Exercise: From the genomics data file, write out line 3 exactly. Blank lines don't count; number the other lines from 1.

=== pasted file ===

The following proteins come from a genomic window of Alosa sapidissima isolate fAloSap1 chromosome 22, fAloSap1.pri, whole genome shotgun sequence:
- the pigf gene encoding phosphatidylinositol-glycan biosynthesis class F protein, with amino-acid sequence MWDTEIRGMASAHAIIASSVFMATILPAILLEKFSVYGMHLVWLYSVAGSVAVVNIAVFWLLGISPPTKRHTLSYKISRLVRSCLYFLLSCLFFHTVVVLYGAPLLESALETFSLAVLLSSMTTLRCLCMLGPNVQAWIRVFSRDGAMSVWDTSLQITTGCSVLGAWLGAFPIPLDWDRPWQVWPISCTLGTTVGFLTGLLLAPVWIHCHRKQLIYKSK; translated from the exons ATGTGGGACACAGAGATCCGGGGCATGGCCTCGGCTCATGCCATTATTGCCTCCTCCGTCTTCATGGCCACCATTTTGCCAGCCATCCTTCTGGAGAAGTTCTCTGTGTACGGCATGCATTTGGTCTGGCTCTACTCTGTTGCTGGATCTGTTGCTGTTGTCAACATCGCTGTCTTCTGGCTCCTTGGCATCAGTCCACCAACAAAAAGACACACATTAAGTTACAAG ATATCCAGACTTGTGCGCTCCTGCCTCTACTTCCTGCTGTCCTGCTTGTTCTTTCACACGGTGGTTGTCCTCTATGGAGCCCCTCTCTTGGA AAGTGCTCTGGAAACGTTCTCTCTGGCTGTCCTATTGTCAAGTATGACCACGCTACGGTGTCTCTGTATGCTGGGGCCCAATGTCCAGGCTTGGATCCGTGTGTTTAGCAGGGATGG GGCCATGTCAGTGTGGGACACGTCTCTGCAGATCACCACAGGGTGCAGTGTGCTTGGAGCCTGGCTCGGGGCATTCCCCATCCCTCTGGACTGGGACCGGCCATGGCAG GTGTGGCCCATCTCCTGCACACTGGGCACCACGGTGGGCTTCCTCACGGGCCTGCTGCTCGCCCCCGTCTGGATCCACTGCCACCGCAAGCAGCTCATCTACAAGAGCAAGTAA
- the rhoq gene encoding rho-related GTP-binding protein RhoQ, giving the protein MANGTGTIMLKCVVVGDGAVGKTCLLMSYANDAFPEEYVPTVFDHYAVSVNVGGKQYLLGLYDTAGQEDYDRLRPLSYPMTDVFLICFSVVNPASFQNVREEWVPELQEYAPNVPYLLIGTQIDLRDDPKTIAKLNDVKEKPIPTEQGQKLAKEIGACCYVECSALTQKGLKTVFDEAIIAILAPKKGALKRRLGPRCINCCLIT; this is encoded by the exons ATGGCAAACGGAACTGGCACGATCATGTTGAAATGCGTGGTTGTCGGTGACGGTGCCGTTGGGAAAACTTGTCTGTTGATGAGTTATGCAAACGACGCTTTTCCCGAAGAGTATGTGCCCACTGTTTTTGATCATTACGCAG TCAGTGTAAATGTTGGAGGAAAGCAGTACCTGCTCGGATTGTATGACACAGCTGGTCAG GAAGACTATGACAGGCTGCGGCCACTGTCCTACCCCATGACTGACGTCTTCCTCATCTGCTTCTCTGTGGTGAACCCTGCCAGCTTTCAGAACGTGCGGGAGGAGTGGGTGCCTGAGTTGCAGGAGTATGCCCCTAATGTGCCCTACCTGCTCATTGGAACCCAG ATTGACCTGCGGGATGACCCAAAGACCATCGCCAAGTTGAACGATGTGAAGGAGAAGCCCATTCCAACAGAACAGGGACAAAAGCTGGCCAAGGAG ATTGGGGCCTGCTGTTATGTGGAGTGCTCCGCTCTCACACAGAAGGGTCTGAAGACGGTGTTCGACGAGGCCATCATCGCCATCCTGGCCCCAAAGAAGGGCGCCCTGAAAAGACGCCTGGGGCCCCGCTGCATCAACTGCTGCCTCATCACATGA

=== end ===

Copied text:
- the rhoq gene encoding rho-related GTP-binding protein RhoQ, giving the protein MANGTGTIMLKCVVVGDGAVGKTCLLMSYANDAFPEEYVPTVFDHYAVSVNVGGKQYLLGLYDTAGQEDYDRLRPLSYPMTDVFLICFSVVNPASFQNVREEWVPELQEYAPNVPYLLIGTQIDLRDDPKTIAKLNDVKEKPIPTEQGQKLAKEIGACCYVECSALTQKGLKTVFDEAIIAILAPKKGALKRRLGPRCINCCLIT; this is encoded by the exons ATGGCAAACGGAACTGGCACGATCATGTTGAAATGCGTGGTTGTCGGTGACGGTGCCGTTGGGAAAACTTGTCTGTTGATGAGTTATGCAAACGACGCTTTTCCCGAAGAGTATGTGCCCACTGTTTTTGATCATTACGCAG TCAGTGTAAATGTTGGAGGAAAGCAGTACCTGCTCGGATTGTATGACACAGCTGGTCAG GAAGACTATGACAGGCTGCGGCCACTGTCCTACCCCATGACTGACGTCTTCCTCATCTGCTTCTCTGTGGTGAACCCTGCCAGCTTTCAGAACGTGCGGGAGGAGTGGGTGCCTGAGTTGCAGGAGTATGCCCCTAATGTGCCCTACCTGCTCATTGGAACCCAG ATTGACCTGCGGGATGACCCAAAGACCATCGCCAAGTTGAACGATGTGAAGGAGAAGCCCATTCCAACAGAACAGGGACAAAAGCTGGCCAAGGAG ATTGGGGCCTGCTGTTATGTGGAGTGCTCCGCTCTCACACAGAAGGGTCTGAAGACGGTGTTCGACGAGGCCATCATCGCCATCCTGGCCCCAAAGAAGGGCGCCCTGAAAAGACGCCTGGGGCCCCGCTGCATCAACTGCTGCCTCATCACATGA